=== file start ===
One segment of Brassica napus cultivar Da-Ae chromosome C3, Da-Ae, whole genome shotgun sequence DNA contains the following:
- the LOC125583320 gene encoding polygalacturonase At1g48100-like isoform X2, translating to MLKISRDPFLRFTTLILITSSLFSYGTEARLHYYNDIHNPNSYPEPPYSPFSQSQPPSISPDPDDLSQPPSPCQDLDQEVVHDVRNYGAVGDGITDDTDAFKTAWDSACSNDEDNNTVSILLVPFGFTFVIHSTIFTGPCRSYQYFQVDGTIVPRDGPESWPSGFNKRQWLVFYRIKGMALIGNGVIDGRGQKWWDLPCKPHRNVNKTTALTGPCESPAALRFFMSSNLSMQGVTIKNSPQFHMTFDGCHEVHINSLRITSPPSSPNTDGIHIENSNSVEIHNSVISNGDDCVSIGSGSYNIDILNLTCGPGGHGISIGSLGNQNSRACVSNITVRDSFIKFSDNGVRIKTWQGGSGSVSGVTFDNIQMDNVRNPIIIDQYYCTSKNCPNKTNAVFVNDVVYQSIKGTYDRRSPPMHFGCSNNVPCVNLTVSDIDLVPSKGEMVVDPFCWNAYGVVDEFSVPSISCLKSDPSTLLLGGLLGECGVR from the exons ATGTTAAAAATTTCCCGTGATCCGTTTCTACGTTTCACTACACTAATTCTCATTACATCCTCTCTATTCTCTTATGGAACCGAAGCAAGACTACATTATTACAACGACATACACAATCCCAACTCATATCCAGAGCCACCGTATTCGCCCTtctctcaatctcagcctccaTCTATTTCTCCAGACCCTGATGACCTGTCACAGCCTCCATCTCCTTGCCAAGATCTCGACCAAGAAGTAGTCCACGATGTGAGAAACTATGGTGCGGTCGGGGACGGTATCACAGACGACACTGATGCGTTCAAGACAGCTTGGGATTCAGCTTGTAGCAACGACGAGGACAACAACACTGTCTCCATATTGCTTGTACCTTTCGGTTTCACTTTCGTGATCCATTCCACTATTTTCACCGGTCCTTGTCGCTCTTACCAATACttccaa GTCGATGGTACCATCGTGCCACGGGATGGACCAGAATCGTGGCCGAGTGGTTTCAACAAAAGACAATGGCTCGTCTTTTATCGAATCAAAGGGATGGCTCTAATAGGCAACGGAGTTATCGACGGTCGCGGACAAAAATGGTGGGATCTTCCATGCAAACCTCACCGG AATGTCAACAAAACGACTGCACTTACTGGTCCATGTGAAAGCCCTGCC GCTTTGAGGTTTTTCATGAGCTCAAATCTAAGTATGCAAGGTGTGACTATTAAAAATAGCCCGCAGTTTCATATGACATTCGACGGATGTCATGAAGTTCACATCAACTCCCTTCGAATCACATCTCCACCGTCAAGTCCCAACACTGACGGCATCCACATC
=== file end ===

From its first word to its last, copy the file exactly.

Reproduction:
One segment of Brassica napus cultivar Da-Ae chromosome C3, Da-Ae, whole genome shotgun sequence DNA contains the following:
- the LOC125583320 gene encoding polygalacturonase At1g48100-like isoform X2, translating to MLKISRDPFLRFTTLILITSSLFSYGTEARLHYYNDIHNPNSYPEPPYSPFSQSQPPSISPDPDDLSQPPSPCQDLDQEVVHDVRNYGAVGDGITDDTDAFKTAWDSACSNDEDNNTVSILLVPFGFTFVIHSTIFTGPCRSYQYFQVDGTIVPRDGPESWPSGFNKRQWLVFYRIKGMALIGNGVIDGRGQKWWDLPCKPHRNVNKTTALTGPCESPAALRFFMSSNLSMQGVTIKNSPQFHMTFDGCHEVHINSLRITSPPSSPNTDGIHIENSNSVEIHNSVISNGDDCVSIGSGSYNIDILNLTCGPGGHGISIGSLGNQNSRACVSNITVRDSFIKFSDNGVRIKTWQGGSGSVSGVTFDNIQMDNVRNPIIIDQYYCTSKNCPNKTNAVFVNDVVYQSIKGTYDRRSPPMHFGCSNNVPCVNLTVSDIDLVPSKGEMVVDPFCWNAYGVVDEFSVPSISCLKSDPSTLLLGGLLGECGVR from the exons ATGTTAAAAATTTCCCGTGATCCGTTTCTACGTTTCACTACACTAATTCTCATTACATCCTCTCTATTCTCTTATGGAACCGAAGCAAGACTACATTATTACAACGACATACACAATCCCAACTCATATCCAGAGCCACCGTATTCGCCCTtctctcaatctcagcctccaTCTATTTCTCCAGACCCTGATGACCTGTCACAGCCTCCATCTCCTTGCCAAGATCTCGACCAAGAAGTAGTCCACGATGTGAGAAACTATGGTGCGGTCGGGGACGGTATCACAGACGACACTGATGCGTTCAAGACAGCTTGGGATTCAGCTTGTAGCAACGACGAGGACAACAACACTGTCTCCATATTGCTTGTACCTTTCGGTTTCACTTTCGTGATCCATTCCACTATTTTCACCGGTCCTTGTCGCTCTTACCAATACttccaa GTCGATGGTACCATCGTGCCACGGGATGGACCAGAATCGTGGCCGAGTGGTTTCAACAAAAGACAATGGCTCGTCTTTTATCGAATCAAAGGGATGGCTCTAATAGGCAACGGAGTTATCGACGGTCGCGGACAAAAATGGTGGGATCTTCCATGCAAACCTCACCGG AATGTCAACAAAACGACTGCACTTACTGGTCCATGTGAAAGCCCTGCC GCTTTGAGGTTTTTCATGAGCTCAAATCTAAGTATGCAAGGTGTGACTATTAAAAATAGCCCGCAGTTTCATATGACATTCGACGGATGTCATGAAGTTCACATCAACTCCCTTCGAATCACATCTCCACCGTCAAGTCCCAACACTGACGGCATCCACATC